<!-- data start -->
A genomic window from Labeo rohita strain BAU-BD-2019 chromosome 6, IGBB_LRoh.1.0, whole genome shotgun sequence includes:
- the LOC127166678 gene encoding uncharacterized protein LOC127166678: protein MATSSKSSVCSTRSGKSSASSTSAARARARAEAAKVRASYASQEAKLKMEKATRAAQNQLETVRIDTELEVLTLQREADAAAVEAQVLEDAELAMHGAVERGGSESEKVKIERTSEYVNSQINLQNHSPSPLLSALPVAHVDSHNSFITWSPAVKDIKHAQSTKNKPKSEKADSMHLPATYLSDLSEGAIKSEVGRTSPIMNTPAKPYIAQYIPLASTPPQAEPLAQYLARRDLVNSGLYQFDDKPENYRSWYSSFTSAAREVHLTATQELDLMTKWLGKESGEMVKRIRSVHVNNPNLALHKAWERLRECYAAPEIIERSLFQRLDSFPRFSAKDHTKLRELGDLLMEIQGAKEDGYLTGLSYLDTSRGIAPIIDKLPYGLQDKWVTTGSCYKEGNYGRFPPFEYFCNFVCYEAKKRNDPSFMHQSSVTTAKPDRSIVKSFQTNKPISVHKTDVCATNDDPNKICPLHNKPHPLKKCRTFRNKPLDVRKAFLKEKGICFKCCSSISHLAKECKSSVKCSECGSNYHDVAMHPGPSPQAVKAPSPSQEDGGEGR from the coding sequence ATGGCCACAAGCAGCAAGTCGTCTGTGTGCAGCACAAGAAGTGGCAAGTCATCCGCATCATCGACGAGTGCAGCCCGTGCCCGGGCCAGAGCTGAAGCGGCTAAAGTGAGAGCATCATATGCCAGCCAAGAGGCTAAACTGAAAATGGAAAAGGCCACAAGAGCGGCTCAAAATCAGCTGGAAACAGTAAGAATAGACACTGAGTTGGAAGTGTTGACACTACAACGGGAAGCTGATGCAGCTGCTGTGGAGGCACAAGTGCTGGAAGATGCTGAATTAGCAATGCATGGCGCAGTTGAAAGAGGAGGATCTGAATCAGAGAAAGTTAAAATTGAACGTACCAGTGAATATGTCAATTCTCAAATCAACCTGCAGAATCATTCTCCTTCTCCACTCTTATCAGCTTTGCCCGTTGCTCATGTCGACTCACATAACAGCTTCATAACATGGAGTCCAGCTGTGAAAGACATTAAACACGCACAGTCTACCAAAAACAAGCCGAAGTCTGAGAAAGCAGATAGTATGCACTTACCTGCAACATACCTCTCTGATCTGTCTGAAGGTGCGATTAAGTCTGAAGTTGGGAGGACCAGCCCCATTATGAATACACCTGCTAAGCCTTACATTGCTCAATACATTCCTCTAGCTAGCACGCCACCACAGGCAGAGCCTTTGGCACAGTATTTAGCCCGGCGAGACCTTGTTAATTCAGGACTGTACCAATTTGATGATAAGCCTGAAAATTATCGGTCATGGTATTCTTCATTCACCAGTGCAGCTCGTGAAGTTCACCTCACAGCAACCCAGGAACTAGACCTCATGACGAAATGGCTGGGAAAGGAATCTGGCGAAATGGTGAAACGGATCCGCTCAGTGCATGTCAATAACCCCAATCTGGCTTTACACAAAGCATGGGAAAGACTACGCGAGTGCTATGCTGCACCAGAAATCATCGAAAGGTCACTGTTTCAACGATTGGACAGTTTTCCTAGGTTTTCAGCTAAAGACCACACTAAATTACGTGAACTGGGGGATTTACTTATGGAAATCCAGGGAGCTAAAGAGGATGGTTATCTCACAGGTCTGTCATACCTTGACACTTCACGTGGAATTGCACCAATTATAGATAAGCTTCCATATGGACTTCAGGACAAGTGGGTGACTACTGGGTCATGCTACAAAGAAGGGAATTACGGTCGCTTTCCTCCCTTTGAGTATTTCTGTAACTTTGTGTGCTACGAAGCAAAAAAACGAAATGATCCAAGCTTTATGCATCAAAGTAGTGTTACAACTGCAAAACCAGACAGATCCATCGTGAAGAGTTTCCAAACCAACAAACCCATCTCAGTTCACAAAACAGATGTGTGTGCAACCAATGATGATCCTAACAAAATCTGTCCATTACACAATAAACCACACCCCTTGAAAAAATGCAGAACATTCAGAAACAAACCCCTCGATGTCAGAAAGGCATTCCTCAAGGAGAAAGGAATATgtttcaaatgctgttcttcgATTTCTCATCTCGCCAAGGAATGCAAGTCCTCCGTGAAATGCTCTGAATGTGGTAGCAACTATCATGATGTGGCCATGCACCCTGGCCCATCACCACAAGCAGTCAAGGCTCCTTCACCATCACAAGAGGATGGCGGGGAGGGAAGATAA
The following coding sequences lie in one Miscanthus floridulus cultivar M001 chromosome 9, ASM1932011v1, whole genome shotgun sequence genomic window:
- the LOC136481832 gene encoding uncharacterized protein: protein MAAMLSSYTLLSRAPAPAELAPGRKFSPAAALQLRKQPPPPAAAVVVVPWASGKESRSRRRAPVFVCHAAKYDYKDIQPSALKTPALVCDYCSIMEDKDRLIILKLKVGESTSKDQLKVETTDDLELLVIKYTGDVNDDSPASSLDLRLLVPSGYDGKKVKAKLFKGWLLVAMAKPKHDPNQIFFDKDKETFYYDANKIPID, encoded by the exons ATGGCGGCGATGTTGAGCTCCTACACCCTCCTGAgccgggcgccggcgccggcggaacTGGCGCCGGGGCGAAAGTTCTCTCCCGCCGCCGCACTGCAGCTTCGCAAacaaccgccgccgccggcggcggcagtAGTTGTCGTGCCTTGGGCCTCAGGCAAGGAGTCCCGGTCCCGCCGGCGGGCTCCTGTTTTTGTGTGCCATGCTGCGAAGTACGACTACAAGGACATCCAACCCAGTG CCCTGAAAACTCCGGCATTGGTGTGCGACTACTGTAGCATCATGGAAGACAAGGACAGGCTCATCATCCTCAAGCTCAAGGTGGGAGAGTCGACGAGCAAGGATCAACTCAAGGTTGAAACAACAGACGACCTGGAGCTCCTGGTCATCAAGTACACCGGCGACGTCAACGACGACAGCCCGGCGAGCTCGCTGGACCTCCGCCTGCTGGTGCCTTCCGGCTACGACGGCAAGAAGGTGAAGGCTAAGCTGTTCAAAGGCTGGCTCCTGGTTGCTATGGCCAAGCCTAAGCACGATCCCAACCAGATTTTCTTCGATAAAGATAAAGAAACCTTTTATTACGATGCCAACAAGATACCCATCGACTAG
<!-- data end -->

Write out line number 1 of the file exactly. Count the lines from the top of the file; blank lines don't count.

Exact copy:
A genomic window from Labeo rohita strain BAU-BD-2019 chromosome 6, IGBB_LRoh.1.0, whole genome shotgun sequence includes: